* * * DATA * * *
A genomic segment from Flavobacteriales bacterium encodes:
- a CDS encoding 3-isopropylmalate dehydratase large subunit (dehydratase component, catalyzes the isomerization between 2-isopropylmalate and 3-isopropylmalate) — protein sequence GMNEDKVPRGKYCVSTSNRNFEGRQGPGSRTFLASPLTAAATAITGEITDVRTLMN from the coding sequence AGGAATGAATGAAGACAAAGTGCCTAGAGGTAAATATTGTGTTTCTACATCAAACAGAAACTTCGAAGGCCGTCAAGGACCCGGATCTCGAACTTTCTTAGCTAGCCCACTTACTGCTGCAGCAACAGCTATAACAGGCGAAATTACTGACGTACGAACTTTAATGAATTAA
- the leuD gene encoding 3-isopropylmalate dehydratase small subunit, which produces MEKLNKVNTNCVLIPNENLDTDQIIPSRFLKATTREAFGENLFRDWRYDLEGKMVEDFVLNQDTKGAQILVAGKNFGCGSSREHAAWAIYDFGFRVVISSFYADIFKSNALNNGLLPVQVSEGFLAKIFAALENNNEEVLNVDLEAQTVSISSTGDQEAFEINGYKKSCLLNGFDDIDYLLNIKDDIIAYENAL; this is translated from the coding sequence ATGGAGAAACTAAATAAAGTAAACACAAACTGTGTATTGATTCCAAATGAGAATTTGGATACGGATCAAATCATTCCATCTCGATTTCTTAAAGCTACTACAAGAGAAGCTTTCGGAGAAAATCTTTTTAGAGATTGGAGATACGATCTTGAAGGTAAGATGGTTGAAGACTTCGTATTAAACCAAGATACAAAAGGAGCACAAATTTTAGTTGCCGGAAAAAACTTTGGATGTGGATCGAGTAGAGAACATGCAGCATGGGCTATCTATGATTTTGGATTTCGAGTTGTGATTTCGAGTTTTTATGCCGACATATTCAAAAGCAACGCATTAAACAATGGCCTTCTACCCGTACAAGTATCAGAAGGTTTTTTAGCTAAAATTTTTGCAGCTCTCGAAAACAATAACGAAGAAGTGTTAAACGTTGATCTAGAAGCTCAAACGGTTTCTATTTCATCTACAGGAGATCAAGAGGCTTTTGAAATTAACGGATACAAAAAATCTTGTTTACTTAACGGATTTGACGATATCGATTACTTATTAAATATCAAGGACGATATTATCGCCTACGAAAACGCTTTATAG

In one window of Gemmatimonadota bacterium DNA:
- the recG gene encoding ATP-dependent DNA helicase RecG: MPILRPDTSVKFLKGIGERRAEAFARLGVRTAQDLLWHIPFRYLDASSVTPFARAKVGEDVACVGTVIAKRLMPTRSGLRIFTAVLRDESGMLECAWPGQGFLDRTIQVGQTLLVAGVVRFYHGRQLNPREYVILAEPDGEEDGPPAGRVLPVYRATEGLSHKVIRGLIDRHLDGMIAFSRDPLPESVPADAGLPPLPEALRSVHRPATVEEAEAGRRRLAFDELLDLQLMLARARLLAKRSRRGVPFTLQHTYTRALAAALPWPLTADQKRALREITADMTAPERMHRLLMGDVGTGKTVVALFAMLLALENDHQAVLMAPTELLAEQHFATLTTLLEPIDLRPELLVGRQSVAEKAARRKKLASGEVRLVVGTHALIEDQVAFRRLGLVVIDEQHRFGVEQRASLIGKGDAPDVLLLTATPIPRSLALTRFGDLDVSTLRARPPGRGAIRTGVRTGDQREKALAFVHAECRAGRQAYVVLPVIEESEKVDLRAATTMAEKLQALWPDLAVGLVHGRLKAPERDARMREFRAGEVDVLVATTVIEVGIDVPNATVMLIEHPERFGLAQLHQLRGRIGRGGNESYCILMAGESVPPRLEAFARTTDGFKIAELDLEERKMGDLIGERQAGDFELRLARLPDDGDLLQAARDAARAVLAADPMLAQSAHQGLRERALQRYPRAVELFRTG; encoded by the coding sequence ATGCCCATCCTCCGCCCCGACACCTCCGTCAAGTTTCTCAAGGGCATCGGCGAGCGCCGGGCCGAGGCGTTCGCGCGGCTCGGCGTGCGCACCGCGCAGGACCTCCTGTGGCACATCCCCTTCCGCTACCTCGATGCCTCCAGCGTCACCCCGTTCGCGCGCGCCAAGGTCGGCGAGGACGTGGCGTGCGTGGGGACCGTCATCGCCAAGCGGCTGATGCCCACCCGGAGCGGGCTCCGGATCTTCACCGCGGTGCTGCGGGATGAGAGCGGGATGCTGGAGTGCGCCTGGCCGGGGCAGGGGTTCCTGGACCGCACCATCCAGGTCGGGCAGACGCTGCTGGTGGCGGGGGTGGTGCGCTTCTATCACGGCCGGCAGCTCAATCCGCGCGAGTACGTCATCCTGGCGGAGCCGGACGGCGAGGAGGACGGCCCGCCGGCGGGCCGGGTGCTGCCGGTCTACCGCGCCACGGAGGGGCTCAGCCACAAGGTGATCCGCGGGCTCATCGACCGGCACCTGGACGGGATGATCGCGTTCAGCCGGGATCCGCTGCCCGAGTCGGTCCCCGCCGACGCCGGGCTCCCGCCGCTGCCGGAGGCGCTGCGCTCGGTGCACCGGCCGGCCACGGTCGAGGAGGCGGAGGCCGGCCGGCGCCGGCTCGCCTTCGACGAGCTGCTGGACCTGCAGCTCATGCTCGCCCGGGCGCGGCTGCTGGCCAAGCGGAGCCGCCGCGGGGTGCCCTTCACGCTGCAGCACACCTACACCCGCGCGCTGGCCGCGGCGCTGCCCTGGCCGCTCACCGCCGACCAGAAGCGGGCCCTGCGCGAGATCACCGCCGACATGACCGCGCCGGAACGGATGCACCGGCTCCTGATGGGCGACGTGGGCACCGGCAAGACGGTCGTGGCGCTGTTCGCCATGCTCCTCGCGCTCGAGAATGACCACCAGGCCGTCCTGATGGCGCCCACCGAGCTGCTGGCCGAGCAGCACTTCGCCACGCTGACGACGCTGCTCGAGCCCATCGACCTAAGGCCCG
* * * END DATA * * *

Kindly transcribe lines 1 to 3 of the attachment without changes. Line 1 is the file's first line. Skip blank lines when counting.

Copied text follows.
A genomic segment from Flavobacteriales bacterium encodes:
- a CDS encoding 3-isopropylmalate dehydratase large subunit (dehydratase component, catalyzes the isomerization between 2-isopropylmalate and 3-isopropylmalate) — protein sequence GMNEDKVPRGKYCVSTSNRNFEGRQGPGSRTFLASPLTAAATAITGEITDVRTLMN from the coding sequence AGGAATGAATGAAGACAAAGTGCCTAGAGGTAAATATTGTGTTTCTACATCAAACAGAAACTTCGAAGGCCGTCAAGGACCCGGATCTCGAACTTTCTTAGCTAGCCCACTTACTGCTGCAGCAACAGCTATAACAGGCGAAATTACTGACGTACGAACTTTAATGAATTAA
- the leuD gene encoding 3-isopropylmalate dehydratase small subunit, which produces MEKLNKVNTNCVLIPNENLDTDQIIPSRFLKATTREAFGENLFRDWRYDLEGKMVEDFVLNQDTKGAQILVAGKNFGCGSSREHAAWAIYDFGFRVVISSFYADIFKSNALNNGLLPVQVSEGFLAKIFAALENNNEEVLNVDLEAQTVSISSTGDQEAFEINGYKKSCLLNGFDDIDYLLNIKDDIIAYENAL; this is translated from the coding sequence ATGGAGAAACTAAATAAAGTAAACACAAACTGTGTATTGATTCCAAATGAGAATTTGGATACGGATCAAATCATTCCATCTCGATTTCTTAAAGCTACTACAAGAGAAGCTTTCGGAGAAAATCTTTTTAGAGATTGGAGATACGATCTTGAAGGTAAGATGGTTGAAGACTTCGTATTAAACCAAGATACAAAAGGAGCACAAATTTTAGTTGCCGGAAAAAACTTTGGATGTGGATCGAGTAGAGAACATGCAGCATGGGCTATCTATGATTTTGGATTTCGAGTTGTGATTTCGAGTTTTTATGCCGACATATTCAAAAGCAACGCATTAAACAATGGCCTTCTACCCGTACAAGTATCAGAAGGTTTTTTAGCTAAAATTTTTGCAGCTCTCGAAAACAATAACGAAGAAGTGTTAAACGTTGATCTAGAAGCTCAAACGGTTTCTATTTCATCTACAGGAGATCAAGAGGCTTTTGAAATTAACGGATACAAAAAATCTTGTTTACTTAACGGATTTGACGATATCGATTACTTATTAAATATCAAGGACGATATTATCGCCTACGAAAACGCTTTATAG